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dc.contributor.advisorSerfontein, E.M. Dr.
dc.contributor.authorPhutha, Joseph Kobedi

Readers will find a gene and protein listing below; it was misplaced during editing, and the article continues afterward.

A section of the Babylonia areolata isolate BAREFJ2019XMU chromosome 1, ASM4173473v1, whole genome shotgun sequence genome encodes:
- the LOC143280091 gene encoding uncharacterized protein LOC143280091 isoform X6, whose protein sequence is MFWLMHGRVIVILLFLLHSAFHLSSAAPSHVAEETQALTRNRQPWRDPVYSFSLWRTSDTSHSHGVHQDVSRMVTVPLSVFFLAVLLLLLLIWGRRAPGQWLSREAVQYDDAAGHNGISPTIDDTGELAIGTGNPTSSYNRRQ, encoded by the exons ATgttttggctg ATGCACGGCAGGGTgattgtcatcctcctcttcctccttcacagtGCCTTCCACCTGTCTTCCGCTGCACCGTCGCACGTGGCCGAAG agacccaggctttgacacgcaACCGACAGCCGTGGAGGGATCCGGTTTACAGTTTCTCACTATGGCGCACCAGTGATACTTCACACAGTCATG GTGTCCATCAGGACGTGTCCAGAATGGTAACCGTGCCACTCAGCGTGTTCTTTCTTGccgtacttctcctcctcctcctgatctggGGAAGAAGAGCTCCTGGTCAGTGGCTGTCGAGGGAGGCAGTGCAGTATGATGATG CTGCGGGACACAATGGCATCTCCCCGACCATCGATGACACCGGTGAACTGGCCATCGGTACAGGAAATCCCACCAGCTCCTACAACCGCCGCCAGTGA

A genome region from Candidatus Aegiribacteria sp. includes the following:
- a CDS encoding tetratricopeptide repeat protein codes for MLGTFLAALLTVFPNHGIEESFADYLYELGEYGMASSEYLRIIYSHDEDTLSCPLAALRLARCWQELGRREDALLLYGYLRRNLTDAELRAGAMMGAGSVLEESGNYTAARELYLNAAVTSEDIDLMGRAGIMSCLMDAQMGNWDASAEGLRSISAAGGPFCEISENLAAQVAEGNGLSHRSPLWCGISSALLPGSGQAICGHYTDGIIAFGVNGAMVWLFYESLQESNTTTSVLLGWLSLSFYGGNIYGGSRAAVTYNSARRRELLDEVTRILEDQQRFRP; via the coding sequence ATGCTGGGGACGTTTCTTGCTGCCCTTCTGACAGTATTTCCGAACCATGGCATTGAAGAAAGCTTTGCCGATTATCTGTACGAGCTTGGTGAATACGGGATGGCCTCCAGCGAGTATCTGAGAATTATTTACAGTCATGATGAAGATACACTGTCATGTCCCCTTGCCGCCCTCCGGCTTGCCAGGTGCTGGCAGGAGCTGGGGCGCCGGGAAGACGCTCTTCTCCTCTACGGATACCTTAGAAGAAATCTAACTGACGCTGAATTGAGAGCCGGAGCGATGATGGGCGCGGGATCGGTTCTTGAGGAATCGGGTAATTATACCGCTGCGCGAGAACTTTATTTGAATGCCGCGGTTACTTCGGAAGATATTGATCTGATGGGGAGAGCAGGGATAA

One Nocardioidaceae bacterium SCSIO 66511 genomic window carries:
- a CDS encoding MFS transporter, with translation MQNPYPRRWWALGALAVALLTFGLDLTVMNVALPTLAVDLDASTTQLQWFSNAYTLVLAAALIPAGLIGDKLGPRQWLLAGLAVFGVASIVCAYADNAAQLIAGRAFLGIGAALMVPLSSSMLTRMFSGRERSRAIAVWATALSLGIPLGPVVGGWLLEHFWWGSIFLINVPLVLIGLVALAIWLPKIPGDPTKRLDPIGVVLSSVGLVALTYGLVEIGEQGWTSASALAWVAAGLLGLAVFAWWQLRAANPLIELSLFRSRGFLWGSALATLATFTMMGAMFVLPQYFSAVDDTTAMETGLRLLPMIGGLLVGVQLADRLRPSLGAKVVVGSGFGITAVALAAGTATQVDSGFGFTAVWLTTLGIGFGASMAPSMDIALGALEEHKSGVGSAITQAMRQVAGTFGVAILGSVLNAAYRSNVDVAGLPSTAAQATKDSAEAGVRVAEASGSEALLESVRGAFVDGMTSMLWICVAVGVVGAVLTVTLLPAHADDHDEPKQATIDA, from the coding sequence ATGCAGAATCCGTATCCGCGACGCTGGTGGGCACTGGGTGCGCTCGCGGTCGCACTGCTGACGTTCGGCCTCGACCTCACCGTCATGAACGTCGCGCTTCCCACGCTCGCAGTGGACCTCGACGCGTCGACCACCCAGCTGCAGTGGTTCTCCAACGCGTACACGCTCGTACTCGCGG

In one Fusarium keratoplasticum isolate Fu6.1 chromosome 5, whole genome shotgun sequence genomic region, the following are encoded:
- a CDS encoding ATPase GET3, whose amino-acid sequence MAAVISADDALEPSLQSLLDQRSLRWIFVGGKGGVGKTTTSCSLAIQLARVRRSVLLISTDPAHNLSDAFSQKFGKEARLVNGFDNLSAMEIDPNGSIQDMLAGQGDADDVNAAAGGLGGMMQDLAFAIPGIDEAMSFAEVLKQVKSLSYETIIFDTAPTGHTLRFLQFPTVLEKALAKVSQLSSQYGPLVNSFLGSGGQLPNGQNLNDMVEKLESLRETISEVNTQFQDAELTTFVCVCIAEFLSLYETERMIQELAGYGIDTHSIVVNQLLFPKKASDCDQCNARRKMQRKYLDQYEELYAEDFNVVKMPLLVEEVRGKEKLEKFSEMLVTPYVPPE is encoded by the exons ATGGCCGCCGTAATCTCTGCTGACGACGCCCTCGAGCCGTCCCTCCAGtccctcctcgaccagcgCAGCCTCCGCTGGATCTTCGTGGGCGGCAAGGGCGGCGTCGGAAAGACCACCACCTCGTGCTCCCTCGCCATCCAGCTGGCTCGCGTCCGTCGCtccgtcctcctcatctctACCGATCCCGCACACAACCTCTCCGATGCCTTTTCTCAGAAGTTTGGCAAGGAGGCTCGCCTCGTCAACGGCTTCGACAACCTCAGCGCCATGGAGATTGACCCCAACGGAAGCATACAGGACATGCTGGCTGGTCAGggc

dc.date.accessioned2014-04-07T14:21:01Z
dc.date.available2014-04-07T14:21:01Z
dc.date.issued2011
dc.identifier.urihttp://hdl.handle.net/10394/10344
dc.descriptionPhD, Education Management, North-West University, Vaal Triangle Campus, 2012en